One simple mistake can seemingly lead to years of complications for those who land on California’s sex offender registry. Megan’s Law places restrictions on where registered sex offenders may live, work and who they can associate with.

However, as of January 1, 2021, California has enacted new guidelines on when sex offenders may petition for their removal from the registry:

  • Tier One sex offenders may be eligible to be removed from the state sex offender registry after 10 years. 
  • Tier Two sex offenders may be removed after 20 years. 
  • Tier Three offenders are still subject to lifetime registration requirements.

These new guidelines came into place as a result of Senate Bill 384. Registered sex offenders now can ask for removal from the sex offender registry once they’ve completed their minimum registration period. 

Prior to SB 384, all sex offenders were required to register for life.

Can a sex offender be removed from the registry in California?

Yes, in some cases a sex offender may be able to have their name removed from the California sex offender registry. This is typically only possible if the offender has completed their prison sentence and fulfilled all other requirements of their probation, and if they can demonstrate that they are not a threat to public safety.

Additionally, it is important to note that even if an offender’s name is removed from the registry, they may still be required to register as a sex offender in other states.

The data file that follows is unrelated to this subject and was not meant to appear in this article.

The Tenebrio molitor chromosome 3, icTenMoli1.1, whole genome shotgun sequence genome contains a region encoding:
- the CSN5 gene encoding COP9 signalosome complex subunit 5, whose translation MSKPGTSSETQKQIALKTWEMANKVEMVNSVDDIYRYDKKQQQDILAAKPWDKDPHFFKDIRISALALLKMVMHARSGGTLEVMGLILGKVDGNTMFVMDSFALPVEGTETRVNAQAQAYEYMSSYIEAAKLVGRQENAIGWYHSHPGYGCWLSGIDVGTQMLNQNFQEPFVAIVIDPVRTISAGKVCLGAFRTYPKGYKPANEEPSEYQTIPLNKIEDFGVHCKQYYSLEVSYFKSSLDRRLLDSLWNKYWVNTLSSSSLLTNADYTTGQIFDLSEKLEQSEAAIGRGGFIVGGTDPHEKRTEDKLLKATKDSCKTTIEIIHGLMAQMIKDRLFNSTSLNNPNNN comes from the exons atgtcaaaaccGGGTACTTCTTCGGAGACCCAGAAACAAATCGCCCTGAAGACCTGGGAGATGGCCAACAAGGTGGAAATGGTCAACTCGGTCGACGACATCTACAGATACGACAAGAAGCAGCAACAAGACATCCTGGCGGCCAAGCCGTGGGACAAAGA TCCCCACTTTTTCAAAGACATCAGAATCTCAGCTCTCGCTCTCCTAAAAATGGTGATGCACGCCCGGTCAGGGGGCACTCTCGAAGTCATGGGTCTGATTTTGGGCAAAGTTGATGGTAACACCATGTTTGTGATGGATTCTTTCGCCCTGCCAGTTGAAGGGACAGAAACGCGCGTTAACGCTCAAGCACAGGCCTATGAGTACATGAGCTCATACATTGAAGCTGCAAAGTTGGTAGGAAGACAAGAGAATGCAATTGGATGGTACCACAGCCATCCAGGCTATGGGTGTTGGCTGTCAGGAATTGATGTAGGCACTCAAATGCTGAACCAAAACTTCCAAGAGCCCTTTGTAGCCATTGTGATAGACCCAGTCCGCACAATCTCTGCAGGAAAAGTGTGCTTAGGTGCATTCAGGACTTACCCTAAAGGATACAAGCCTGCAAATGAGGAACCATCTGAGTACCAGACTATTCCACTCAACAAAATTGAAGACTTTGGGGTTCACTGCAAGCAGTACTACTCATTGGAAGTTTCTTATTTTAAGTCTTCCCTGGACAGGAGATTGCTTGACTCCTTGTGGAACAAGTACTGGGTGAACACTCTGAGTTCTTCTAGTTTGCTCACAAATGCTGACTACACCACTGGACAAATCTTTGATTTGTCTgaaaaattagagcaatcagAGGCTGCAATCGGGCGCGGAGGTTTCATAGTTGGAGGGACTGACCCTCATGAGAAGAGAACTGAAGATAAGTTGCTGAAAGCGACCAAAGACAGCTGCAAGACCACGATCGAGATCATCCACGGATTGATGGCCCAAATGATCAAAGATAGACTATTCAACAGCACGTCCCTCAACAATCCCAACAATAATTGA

How can I petition for removal from the California sex offender registry?

Once you’ve served the minimum registration period as determined by the tier of your defense, you may petition for removal from the California sex offender registry. This is done by making a formal petition to the court, which your attorney can help with.

How can I get my name removed from the California sex offender registry website?

Even if you haven’t completed your minimum registration period, it may also be possible to have your name removed from the California sex offender registry website. This is done by submitting a Megan’s Law Exclusion Form to the California Department of Justice.

 A person can ask for removal from the sex offender registry website if they were convicted of:

  • Sexual battery by restraint (PC 243.4a), or
  • Annoying or molesting a child (PC 647.6)

They can also be removed from the sex offender registry website if they have obtained:

Lastly, a convicted sex offender can also ask for removal in the case of:

  • They committed an offense that did not involve penetration or oral copulation,
  • The victim was the accused’s child, stepchild, grandchild or sibling, and
  • They have successfully completed the probation on the offense.

Note that even if a person meets the above criteria, their request for exclusion will be denied if they are deemed a “sexually violent predator.”

It’s also important to note here that it’s a misdemeanor crime for sex offenders to access the Megan’s Law website in any way. This is punishable by up to 6 months in jail and $1,000 in fines.